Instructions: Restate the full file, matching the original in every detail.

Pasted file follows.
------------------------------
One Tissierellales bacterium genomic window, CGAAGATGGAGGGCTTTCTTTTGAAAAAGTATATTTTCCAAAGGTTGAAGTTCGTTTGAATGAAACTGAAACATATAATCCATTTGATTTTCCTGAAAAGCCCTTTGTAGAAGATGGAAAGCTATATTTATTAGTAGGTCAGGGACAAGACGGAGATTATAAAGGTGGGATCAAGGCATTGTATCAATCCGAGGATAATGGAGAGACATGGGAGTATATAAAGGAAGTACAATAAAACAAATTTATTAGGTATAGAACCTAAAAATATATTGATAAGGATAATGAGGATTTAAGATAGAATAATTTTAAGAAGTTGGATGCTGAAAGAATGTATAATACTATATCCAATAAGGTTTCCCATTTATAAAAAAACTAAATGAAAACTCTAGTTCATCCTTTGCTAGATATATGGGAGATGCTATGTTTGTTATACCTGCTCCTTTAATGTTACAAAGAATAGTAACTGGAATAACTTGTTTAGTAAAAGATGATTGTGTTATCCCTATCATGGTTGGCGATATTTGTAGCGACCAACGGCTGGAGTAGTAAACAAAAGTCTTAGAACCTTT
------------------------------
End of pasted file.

One Tissierellales bacterium genomic window, CGAAGATGGAGGGCTTTCTTTTGAAAAAGTATATTTTCCAAAGGTTGAAGTTCGTTTGAATGAAACTGAAACATATAATCCATTTGATTTTCCTGAAAAGCCCTTTGTAGAAGATGGAAAGCTATATTTATTAGTAGGTCAGGGACAAGACGGAGATTATAAAGGTGGGATCAAGGCATTGTATCAATCCGAGGATAATGGAGAGACATGGGAGTATATAAAGGAAGTACAATAAAACAAATTTATTAGGTATAGAACCTAAAAATATATTGATAAGGATAATGAGGATTTAAGATAGAATAATTTTAAGAAGTTGGATGCTGAAAGAATGTATAATACTATATCCAATAAGGTTTCCCATTTATAAAAAAACTAAATGAAAACTCTAGTTCATCCTTTGCTAGATATATGGGAGATGCTATGTTTGTTATACCTGCTCCTTTAATGTTACAAAGAATAGTAACTGGAATAACTTGTTTAGTAAAAGATGATTGTGTTATCCCTATCATGGTTGGCGATATTTGTAGCGACCAACGGCTGGAGTAGTAAACAAAAGTCTTAGAACCTTT